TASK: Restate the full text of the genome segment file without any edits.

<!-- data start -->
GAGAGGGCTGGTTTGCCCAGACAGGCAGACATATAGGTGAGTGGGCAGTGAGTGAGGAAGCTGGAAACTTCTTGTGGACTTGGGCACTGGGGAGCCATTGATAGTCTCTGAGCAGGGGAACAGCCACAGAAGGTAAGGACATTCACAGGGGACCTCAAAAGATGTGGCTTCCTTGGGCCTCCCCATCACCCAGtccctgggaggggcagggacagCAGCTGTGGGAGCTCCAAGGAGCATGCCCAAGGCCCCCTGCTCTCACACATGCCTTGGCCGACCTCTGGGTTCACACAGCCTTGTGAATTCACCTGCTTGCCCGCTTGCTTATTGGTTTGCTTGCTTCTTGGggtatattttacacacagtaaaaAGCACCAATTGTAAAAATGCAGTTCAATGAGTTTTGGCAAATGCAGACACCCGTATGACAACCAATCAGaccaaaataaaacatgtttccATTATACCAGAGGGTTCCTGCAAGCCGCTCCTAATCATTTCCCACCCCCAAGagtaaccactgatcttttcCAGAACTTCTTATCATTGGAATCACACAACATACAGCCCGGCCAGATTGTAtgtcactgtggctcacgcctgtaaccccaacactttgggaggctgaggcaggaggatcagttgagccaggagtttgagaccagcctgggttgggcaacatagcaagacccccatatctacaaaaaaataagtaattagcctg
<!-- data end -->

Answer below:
GAGAGGGCTGGTTTGCCCAGACAGGCAGACATATAGGTGAGTGGGCAGTGAGTGAGGAAGCTGGAAACTTCTTGTGGACTTGGGCACTGGGGAGCCATTGATAGTCTCTGAGCAGGGGAACAGCCACAGAAGGTAAGGACATTCACAGGGGACCTCAAAAGATGTGGCTTCCTTGGGCCTCCCCATCACCCAGtccctgggaggggcagggacagCAGCTGTGGGAGCTCCAAGGAGCATGCCCAAGGCCCCCTGCTCTCACACATGCCTTGGCCGACCTCTGGGTTCACACAGCCTTGTGAATTCACCTGCTTGCCCGCTTGCTTATTGGTTTGCTTGCTTCTTGGggtatattttacacacagtaaaaAGCACCAATTGTAAAAATGCAGTTCAATGAGTTTTGGCAAATGCAGACACCCGTATGACAACCAATCAGaccaaaataaaacatgtttccATTATACCAGAGGGTTCCTGCAAGCCGCTCCTAATCATTTCCCACCCCCAAGagtaaccactgatcttttcCAGAACTTCTTATCATTGGAATCACACAACATACAGCCCGGCCAGATTGTAtgtcactgtggctcacgcctgtaaccccaacactttgggaggctgaggcaggaggatcagttgagccaggagtttgagaccagcctgggttgggcaacatagcaagacccccatatctacaaaaaaataagtaattagcctg